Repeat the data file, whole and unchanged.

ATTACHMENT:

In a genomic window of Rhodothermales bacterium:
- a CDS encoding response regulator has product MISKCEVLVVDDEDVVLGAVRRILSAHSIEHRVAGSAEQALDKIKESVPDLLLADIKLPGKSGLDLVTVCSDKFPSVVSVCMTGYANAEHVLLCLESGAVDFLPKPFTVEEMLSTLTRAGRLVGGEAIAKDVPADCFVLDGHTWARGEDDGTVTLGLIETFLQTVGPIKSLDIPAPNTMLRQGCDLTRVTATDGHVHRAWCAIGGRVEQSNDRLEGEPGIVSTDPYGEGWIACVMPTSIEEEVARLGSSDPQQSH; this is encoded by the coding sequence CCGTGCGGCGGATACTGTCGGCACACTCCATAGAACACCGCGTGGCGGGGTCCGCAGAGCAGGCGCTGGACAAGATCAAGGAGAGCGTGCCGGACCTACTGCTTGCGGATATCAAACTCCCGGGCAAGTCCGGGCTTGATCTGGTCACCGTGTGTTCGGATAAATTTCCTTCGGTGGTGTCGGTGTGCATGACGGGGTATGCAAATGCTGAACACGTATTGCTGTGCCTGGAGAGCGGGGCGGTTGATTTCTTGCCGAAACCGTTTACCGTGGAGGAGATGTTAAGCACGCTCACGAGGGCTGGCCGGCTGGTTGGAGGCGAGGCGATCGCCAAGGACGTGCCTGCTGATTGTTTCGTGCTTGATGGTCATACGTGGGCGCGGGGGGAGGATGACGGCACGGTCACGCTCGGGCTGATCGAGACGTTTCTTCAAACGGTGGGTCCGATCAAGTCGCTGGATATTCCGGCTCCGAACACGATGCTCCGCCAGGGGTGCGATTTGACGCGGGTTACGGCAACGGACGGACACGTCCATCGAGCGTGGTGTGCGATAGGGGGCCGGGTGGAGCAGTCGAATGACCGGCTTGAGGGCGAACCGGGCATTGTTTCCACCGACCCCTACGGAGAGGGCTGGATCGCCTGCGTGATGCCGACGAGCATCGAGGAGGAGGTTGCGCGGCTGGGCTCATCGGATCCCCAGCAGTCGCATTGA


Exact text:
In a genomic window of Rhodothermales bacterium:
- a CDS encoding response regulator has product MISKCEVLVVDDEDVVLGAVRRILSAHSIEHRVAGSAEQALDKIKESVPDLLLADIKLPGKSGLDLVTVCSDKFPSVVSVCMTGYANAEHVLLCLESGAVDFLPKPFTVEEMLSTLTRAGRLVGGEAIAKDVPADCFVLDGHTWARGEDDGTVTLGLIETFLQTVGPIKSLDIPAPNTMLRQGCDLTRVTATDGHVHRAWCAIGGRVEQSNDRLEGEPGIVSTDPYGEGWIACVMPTSIEEEVARLGSSDPQQSH; this is encoded by the coding sequence CCGTGCGGCGGATACTGTCGGCACACTCCATAGAACACCGCGTGGCGGGGTCCGCAGAGCAGGCGCTGGACAAGATCAAGGAGAGCGTGCCGGACCTACTGCTTGCGGATATCAAACTCCCGGGCAAGTCCGGGCTTGATCTGGTCACCGTGTGTTCGGATAAATTTCCTTCGGTGGTGTCGGTGTGCATGACGGGGTATGCAAATGCTGAACACGTATTGCTGTGCCTGGAGAGCGGGGCGGTTGATTTCTTGCCGAAACCGTTTACCGTGGAGGAGATGTTAAGCACGCTCACGAGGGCTGGCCGGCTGGTTGGAGGCGAGGCGATCGCCAAGGACGTGCCTGCTGATTGTTTCGTGCTTGATGGTCATACGTGGGCGCGGGGGGAGGATGACGGCACGGTCACGCTCGGGCTGATCGAGACGTTTCTTCAAACGGTGGGTCCGATCAAGTCGCTGGATATTCCGGCTCCGAACACGATGCTCCGCCAGGGGTGCGATTTGACGCGGGTTACGGCAACGGACGGACACGTCCATCGAGCGTGGTGTGCGATAGGGGGCCGGGTGGAGCAGTCGAATGACCGGCTTGAGGGCGAACCGGGCATTGTTTCCACCGACCCCTACGGAGAGGGCTGGATCGCCTGCGTGATGCCGACGAGCATCGAGGAGGAGGTTGCGCGGCTGGGCTCATCGGATCCCCAGCAGTCGCATTGA